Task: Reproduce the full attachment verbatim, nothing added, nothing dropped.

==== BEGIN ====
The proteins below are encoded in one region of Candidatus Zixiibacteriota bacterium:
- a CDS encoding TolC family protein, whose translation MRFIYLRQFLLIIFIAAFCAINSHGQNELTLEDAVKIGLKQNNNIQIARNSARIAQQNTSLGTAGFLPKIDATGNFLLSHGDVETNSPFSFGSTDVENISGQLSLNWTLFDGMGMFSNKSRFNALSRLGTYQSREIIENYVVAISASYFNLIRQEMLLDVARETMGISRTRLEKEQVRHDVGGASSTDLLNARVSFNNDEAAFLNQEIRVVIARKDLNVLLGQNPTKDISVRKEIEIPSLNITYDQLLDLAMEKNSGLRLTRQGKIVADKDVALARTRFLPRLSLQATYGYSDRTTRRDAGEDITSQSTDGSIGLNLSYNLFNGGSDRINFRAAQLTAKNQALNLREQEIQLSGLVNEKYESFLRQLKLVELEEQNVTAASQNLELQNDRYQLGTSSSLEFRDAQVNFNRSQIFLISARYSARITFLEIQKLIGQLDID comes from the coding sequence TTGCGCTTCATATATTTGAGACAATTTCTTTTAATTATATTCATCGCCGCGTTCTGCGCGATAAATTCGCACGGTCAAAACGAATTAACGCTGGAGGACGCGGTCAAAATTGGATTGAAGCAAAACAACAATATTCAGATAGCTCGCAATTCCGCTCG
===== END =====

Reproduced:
The proteins below are encoded in one region of Candidatus Zixiibacteriota bacterium:
- a CDS encoding TolC family protein, whose translation MRFIYLRQFLLIIFIAAFCAINSHGQNELTLEDAVKIGLKQNNNIQIARNSARIAQQNTSLGTAGFLPKIDATGNFLLSHGDVETNSPFSFGSTDVENISGQLSLNWTLFDGMGMFSNKSRFNALSRLGTYQSREIIENYVVAISASYFNLIRQEMLLDVARETMGISRTRLEKEQVRHDVGGASSTDLLNARVSFNNDEAAFLNQEIRVVIARKDLNVLLGQNPTKDISVRKEIEIPSLNITYDQLLDLAMEKNSGLRLTRQGKIVADKDVALARTRFLPRLSLQATYGYSDRTTRRDAGEDITSQSTDGSIGLNLSYNLFNGGSDRINFRAAQLTAKNQALNLREQEIQLSGLVNEKYESFLRQLKLVELEEQNVTAASQNLELQNDRYQLGTSSSLEFRDAQVNFNRSQIFLISARYSARITFLEIQKLIGQLDID comes from the coding sequence TTGCGCTTCATATATTTGAGACAATTTCTTTTAATTATATTCATCGCCGCGTTCTGCGCGATAAATTCGCACGGTCAAAACGAATTAACGCTGGAGGACGCGGTCAAAATTGGATTGAAGCAAAACAACAATATTCAGATAGCTCGCAATTCCGCTCG